I was embarrassed to ask why, but I really should have. It was my car that was in the way of the street sweeper on his way by several months into our relationship.

I felt like a total idiot for not joining the car moving extravaganza then.

peabody
Post 7

@LTimmins - Many people feel bad for workers who do these basic city service jobs but they actually get paid quite hefty wages! At the high end, they can get up to 70k for operating a street sweeping machine.

LTimmins
Post 6

@jonrss - That's such a simple but brilliant idea! A great way to make people remember and be more aware of city services like that. All too often, people tend to be blind to city service workers who have to do the dirty work on the streets. Isn't it strange how they're always out there but still seem to be behind the scenes?

alianor
Post 5

@manykitties2 - I guess it would be fascinating to kids, even though it's not the nicest job in the world! For a while I used to wonder why the streets always seemed wet very early in the morning even though everything else was dry. Finally I woke up early enough one day to see the street sweeper machines doing their rounds and washing the roads.

jonrss
Post 4

I live in St. Louis and the city has painted most of our street sweepers with the logos and colors of our major sports teams, the Cardinals, Rams and Blues.

I think this is a great idea because street sweepers are kind of ugly and annoying to begin with so this just makes them a little less hard to be around.

I also like the way this program links municipal services with a certain kind of city pride. People love the Cardinals. They should try to love the street sweepers too. They do a lot for our city.

cafe41
Post 3

I grew up in a very densely populated area outside of New York City and I remember the street sweeping was a big deal up there.

There were certain days that you could not park your car on a specific side of the street and had to try your best to find another parking space. This was really hard because most of the homes in my area did not have garages so it was harder to find a place to park during that time.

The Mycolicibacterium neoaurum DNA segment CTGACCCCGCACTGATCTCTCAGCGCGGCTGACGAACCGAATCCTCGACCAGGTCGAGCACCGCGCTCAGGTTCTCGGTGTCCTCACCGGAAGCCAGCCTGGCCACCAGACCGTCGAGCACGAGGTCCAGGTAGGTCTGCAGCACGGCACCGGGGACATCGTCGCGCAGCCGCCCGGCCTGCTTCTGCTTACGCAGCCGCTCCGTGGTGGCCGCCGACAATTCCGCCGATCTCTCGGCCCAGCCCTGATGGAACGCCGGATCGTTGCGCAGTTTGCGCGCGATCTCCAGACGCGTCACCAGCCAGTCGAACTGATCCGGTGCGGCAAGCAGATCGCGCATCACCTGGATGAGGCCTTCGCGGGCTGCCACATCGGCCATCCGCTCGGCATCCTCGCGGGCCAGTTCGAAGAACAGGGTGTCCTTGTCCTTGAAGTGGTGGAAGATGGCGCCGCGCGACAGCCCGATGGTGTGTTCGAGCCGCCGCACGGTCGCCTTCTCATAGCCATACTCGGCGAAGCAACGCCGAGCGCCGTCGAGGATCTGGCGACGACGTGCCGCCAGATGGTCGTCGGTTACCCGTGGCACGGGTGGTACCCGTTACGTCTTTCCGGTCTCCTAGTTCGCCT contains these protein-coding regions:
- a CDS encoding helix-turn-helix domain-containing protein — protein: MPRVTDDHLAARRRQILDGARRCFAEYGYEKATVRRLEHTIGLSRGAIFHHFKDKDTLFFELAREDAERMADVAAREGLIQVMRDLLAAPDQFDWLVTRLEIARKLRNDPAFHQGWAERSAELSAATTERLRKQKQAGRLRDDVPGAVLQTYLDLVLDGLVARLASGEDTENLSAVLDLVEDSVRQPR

Most of the parking was off street parking, but luckily the street sweepers usually came in the morning when most people were at work. After a while you do get used to the schedule but it is a little inconvenient at times because if you work a little later in the day, you would have to get up and move your car and find a place to park it or get a ticket and get towed.

Now that I live in Florida, I don’t have this problem.

drtroubles
Post 2

For those that own their own homes it is a good idea to make sure that the gutter near your home isn't too filled with debris so that the street sweepers can properly do their work. Often your city will have a website that lists the schedules of garbage pickup times and street cleaning.

For my property I always make sure to make sure that nothing too big has fallen into the gutter alongside my yard. Sometimes you'll find things like large branches and car parts that have mysteriously appeared. Removing these can really help the city, as their street cleaners don't have to stop and start again to get by.

manykitties2
Post 1

When I was younger I always thought it was interesting to watch the street sweeping machines go through our neighborhood. I never knew when they would be coming by but I liked to see the difference on the street after they had left. I remember my friends and I used to move leaves into the street gutters so we could watch the street sweepers clean them up.

While I suppose that adding more to the street sweepers work wasn't the best thing to do, but we were curious kids. It was pretty fun to watch the little lines of leaves we had laid out get taken away.